1- Many British museums and galleries offer free entry. Try former brewery The Tetley for modern art in Leeds, northern England or, for something tangier, Colman’s Mustard Museum in Norwich, eastern England. There’s also the British Museum, National Gallery, Tate Britain, Tate Modern in London, Tate Liverpool in… Liverpool (unsurprisingly) and hundreds more;
2- Similarly, few of Britain’s famous churches levy visitors. Consider the Romanesque splendour of Durham Cathedral in northeastern England, or, in December, King’s College Chapel’s famous Christmas Eve carol service in Cambridge, and an hour above London via train. Start queuing before 9am to guarantee entry;
3- While paid-for boat trips out into southwestern Wales‘ Cardigan Bay give visitors the best chance of watching dolphins, climbing to the overlooking village of Mwnt makes an ace budget alternative;
4- Tickets to many BBC shows in London, Sheffield, Birmingham, Belfast and other cities aren’t priced; check bbc website for the latest availability;
5- Peckish? Entry to August’s Clitheroe Food Festival in northwestern England is gratis, as are its demos and near-limitless sampling nibbles;
6- There’s no charge for staring at the Cerne Abbas Giant, a huge chalk sculpture in Dorset, southern England, and one of Britain’s finest man-made landmarks. Nor at Hadrian’s Wall, which spans the length of far northern England. www.nationaltrust.org.uk;
7- A true Northern Irish landmark, the 125ft-high Scrabo Tower has wondrous views over Strangford Lough, just south-east of Belfast. No disbursement is needed to climb up;
8- Or there are complimentary natural wonders. Up in Scotland, Ben Nevis is the UK’s highest mountain, but can be climbed in four hours. Ninety minutes’ drive west of Cardiff, Wales’s Rhossili Bay is a regular in charts of the world’s best beaches;
9 – Look out for Common Blues and rare Marsh Fritillaries for no cost at Dunsdon Nature Reserve in south-western England: the marshy meadows attract hosts of butterflies, particularly in May and June.
10- One of the Northern Irish capital’s grandest buildings, Belfast City Hall offers free, one-hour tours (Monday-Friday, 11am, 2pm & 3pm; Saturdays 2pm & 3pm) on a first-come, first-served basis;
11- A fun, modern form of treasure-hunting, geocaching necessitates only a GPS device (i.e. your phone) and some common sense. Themed trails can act as an introduction to scenic British spots – for example, the Brecon Beacons Collection in eastern Wales.;
13- While some Banksy works sell for millions, others by the mysterious graffiti artist remain open to all. Follow a Banksy Walking Tour around Bristol to spy some of the best-remaining pieces, beginning with The Grim Reaper on a harbourside houseboat;
14- Alternatively, head to Crosby Beach, near Liverpool, to see the Another Place installation: 100 ghostly, life-size iron figures by sculptor Antony Gormley, sprawling almost one kilometre out to sea;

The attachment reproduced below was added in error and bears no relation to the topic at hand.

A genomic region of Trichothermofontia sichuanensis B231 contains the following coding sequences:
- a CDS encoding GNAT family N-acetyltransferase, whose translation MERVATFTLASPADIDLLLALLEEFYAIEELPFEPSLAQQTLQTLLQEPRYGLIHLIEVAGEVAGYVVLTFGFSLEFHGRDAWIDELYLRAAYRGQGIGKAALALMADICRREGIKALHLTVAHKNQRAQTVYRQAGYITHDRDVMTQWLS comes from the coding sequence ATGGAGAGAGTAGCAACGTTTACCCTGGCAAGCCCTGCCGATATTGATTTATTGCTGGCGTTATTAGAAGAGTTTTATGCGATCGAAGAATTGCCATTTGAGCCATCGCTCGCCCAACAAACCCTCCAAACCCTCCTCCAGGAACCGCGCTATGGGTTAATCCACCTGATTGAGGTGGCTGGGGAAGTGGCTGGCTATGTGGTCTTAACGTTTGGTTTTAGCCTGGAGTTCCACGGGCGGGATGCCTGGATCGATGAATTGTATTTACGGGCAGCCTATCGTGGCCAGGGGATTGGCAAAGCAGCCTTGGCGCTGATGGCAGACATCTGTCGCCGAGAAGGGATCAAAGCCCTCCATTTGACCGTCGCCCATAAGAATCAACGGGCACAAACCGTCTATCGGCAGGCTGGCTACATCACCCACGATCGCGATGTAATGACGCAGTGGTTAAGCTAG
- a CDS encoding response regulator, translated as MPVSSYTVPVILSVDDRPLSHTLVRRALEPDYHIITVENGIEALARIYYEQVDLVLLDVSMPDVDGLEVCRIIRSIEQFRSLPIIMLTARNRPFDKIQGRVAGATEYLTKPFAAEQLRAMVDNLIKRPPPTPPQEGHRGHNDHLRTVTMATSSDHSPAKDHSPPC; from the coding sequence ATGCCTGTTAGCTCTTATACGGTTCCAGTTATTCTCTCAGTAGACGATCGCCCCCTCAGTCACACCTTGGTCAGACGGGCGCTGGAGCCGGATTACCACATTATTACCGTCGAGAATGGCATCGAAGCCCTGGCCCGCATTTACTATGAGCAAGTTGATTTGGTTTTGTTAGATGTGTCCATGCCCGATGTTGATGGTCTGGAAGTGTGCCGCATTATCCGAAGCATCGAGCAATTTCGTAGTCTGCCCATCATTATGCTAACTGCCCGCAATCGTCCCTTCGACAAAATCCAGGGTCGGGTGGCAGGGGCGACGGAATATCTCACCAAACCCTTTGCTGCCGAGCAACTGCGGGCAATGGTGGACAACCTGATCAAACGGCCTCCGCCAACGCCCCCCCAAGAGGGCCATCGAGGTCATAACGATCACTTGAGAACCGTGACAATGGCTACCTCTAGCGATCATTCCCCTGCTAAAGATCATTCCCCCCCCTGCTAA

15- Free guided walks, taking in the iconic Royal Crescent, are available in Bath, southwestern England. Further north, choose between culture and architecture by downloading the no-cost Manchester Walking Tours app to your iPhone. ;
16- Every August, Edinburgh’s Fringe Festival incorporates thousands of freebie arts shows – drama, comedy, cabaret, spoken word and so on. Wander the city’s cobbled Royal Mile to collect flyer invitations.
- Other than the expenditure of hiring a two-wheeler, Britain’s bicycle routes are free to enjoy. An hour from London, the Crab & Winkle Way is a leafy, seven-mile former railway line linking cathedral city Canterbury with the oyster-fishing hub of Whitstable;
- How about a free festival? There’s London’s famous Notting Hill Carnival on the August Bank Holiday weekend, or the Cardiff Summer Festival, a blur of street theatre, music and funfair rides;
19- City farms will delight small children, with pattable horses, mucky pigs and cuddly little lambs. There’s one within Birmingham’s Sheldon Country Park and also Rice Lane in Liverpool; entry to both is on the house;
20- While Stonehenge charges visitors, Northern Ireland’s equivalent does not. The seven Beaghmore Stone Circles, a 90-minute drive west from Belfast, are wild and atmospheric; one, known as Dragon’s Teeth, boasts some 800 separate slabs;
21- One of Britain’s classic royal spectacles, Changing of the Guard ceremonies outside London’s Buckingham Palace don’t cost a penny to view;
- Just up the Norfolk coast is Britain’s best seal hotspot. Take a long-lens camera to Blakeney Point’s saltmarshes in December and you’ll get to see hundreds of cute grey seal pups.
- During September weekends in Scotland, Doors Open Days scheme enables complimentary access to a variety of heritage sites, buildings, farms and more. Last year’s highlights included Glasgow Cathedral and creative offices at Dundee’s waterfront District 10 development.
- Sure, some of Wales’ 400 castles impose an entry tariff; but not the little-known Dryslwyn – despite the fabulous Towy Valley views from its regal hilltop perch.
Source | Visit Britain